she wakes up to the fact that she really is no different from Sula which is

She wakes up to the fact that she really is no

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she wakes up to the fact that she really is no different from Sula which is something Eva has known for a long time. Nel also starts to remember that she did not feel bad about Chicken Little s death: “Why didn t it feel bad when it happened? How come it felt so good to see him fall?” (Morrison 170). Eva even calls Nel “Sula” because for her, the two girls were always the same, they were two parts of one soul. When Nel leaves Eva, she ponders over her conversation the two of them engaged in. Nel finds out the truth about herself and Sula. All that time, Nel has thought that what she has been doing and the way she has been thinking was right but now she knows that it is not the truth; it was not right to reject Sula and to judge her because Sula was her real soul-mate and now she is gone. All those years, Nel was trying to find her 36
happiness in marriage and was trying to live as a respectable citizen, but those were not the things that could make her happy, those were only the things which were expected of her. Nel finally finds the truth about herself and she cries: “I thought I was missing Jude [ . . . ] O Lord, Sula. We was girls together” (Morrison 174). Nel realizes that the friendship she and Sula shared was far more valuable than any other relationship in her life. Toni Morrison creates the failed friendship between Sula and Nel to show the impacts of the social expectations on women s bonding . African American women s familiarity with the mainstream gender roles effects African Americans private lives in the sense that African Americans usually accept these views of a role of a woman. The lives of the women in the novel are largely shaped by men who consequently leave them to improve their own position in the society. Women need the presence of other women to deal with the troubles of their lives, they also need each other ’s protection when the male protection is missing. Women ’s bonds are crucial for women’s survival in the community but the female characters in Sula do not value their friendships with women. Neither Sula’s mother Hannah nor Nel’s mother Helene, for example, have cultivated women’s friendship, Hannah s “friendships with women were [ . . . ] seldom and short-lived” and Helene s friendships with women have always been restricted to sociable and polite conversations (Morrison 44). The mistake the female characters in Sula make is that they submit to the social conditioning of marriage and motherhood and they do not cultivate women ’s bonds. If the women in Sula did not cling on what the society expects from them, they would lead more fulfilling lives. 7. Conclusion 37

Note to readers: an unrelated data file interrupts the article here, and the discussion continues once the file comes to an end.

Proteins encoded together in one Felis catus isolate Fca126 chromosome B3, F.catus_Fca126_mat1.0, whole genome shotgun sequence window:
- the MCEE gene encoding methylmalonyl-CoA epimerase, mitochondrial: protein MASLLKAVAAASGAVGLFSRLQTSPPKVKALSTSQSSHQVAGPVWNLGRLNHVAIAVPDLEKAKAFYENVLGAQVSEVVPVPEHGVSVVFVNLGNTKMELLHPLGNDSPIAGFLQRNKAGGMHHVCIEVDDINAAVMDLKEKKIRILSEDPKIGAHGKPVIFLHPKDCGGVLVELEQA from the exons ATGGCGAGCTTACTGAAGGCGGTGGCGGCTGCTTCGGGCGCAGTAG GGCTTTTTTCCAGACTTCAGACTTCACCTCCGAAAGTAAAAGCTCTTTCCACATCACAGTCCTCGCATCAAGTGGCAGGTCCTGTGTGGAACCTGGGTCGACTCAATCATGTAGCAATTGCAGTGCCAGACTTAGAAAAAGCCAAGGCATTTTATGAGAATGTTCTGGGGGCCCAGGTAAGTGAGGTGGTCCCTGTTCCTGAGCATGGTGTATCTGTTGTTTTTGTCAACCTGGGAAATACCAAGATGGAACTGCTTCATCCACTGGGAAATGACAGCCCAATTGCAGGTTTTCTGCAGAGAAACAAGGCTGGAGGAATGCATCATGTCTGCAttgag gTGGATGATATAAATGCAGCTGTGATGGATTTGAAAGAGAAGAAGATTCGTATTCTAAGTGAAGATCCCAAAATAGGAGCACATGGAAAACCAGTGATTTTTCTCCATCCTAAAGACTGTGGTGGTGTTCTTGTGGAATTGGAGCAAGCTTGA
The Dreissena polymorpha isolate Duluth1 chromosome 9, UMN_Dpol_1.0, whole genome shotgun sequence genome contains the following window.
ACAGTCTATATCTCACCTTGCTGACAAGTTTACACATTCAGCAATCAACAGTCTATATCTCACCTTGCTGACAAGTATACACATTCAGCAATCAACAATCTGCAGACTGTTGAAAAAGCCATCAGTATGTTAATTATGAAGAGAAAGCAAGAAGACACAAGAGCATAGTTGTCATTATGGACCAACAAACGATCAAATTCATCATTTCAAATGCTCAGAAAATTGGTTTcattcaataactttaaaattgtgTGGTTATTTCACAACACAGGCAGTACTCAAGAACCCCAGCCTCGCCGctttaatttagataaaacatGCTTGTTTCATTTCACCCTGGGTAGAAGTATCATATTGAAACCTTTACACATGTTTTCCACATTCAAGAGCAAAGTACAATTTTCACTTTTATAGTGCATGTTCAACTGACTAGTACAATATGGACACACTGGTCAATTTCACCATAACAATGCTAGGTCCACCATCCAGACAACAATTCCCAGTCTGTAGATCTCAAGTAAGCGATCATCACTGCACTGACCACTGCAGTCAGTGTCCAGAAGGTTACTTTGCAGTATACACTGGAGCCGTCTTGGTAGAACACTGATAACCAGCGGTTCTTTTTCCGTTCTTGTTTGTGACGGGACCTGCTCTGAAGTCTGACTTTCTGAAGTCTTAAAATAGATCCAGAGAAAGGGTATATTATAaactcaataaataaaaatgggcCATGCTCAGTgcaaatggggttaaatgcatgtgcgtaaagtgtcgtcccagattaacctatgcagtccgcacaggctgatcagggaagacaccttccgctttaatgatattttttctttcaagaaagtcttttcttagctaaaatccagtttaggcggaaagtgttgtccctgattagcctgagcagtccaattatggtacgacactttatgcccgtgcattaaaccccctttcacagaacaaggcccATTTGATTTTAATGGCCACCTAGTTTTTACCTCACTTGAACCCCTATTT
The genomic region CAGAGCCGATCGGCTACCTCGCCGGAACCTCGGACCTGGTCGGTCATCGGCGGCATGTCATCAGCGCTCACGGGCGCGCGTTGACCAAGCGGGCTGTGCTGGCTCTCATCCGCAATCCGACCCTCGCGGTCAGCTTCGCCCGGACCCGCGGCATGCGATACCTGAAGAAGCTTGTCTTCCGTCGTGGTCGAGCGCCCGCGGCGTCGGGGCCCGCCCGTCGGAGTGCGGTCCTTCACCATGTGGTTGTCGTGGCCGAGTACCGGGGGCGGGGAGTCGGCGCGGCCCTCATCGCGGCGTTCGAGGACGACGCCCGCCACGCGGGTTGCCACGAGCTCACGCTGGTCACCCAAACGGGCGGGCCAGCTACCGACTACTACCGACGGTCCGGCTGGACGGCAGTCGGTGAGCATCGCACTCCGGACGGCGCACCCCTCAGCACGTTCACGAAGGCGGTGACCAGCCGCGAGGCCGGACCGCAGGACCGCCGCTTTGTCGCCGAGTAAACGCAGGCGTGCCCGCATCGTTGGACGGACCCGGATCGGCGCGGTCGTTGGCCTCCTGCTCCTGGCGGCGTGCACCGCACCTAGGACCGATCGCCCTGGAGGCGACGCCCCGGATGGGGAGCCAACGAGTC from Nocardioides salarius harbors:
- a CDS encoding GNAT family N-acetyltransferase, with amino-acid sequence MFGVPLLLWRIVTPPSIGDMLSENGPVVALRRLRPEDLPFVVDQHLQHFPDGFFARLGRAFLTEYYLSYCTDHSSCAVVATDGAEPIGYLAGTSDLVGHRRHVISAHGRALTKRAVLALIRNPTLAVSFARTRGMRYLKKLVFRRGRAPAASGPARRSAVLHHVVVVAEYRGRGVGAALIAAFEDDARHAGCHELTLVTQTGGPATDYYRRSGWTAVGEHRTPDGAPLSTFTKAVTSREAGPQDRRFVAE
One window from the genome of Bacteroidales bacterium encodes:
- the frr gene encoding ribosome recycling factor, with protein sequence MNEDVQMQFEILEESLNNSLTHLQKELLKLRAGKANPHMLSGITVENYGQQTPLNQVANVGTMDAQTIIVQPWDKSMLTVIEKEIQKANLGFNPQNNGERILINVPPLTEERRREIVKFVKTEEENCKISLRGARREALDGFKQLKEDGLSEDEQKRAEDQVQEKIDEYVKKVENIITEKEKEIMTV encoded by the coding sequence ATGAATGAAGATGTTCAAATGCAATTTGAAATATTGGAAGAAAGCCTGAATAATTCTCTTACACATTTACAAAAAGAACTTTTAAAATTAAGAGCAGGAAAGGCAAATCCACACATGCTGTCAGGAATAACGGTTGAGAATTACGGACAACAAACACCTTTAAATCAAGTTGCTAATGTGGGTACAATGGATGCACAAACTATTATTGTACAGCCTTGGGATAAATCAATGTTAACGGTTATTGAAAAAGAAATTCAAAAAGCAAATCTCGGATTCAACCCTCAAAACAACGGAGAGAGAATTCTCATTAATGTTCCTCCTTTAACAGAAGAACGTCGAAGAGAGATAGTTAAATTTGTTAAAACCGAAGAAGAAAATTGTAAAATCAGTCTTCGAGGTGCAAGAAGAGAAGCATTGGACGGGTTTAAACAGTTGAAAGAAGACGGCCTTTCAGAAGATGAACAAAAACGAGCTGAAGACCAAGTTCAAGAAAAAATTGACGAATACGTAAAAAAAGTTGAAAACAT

The interpersonal relationships among the characters in Toni Morrison’s second novel Sula suggest that African Americans still face many difficulties when trying to assimilate into the American mainstream society. Discrimination of African Americans is still strong which is clearly visible in the denial of job opportunities for African American inhabitants of Medallion. The Bottom’s men’s fears of emasculation and their

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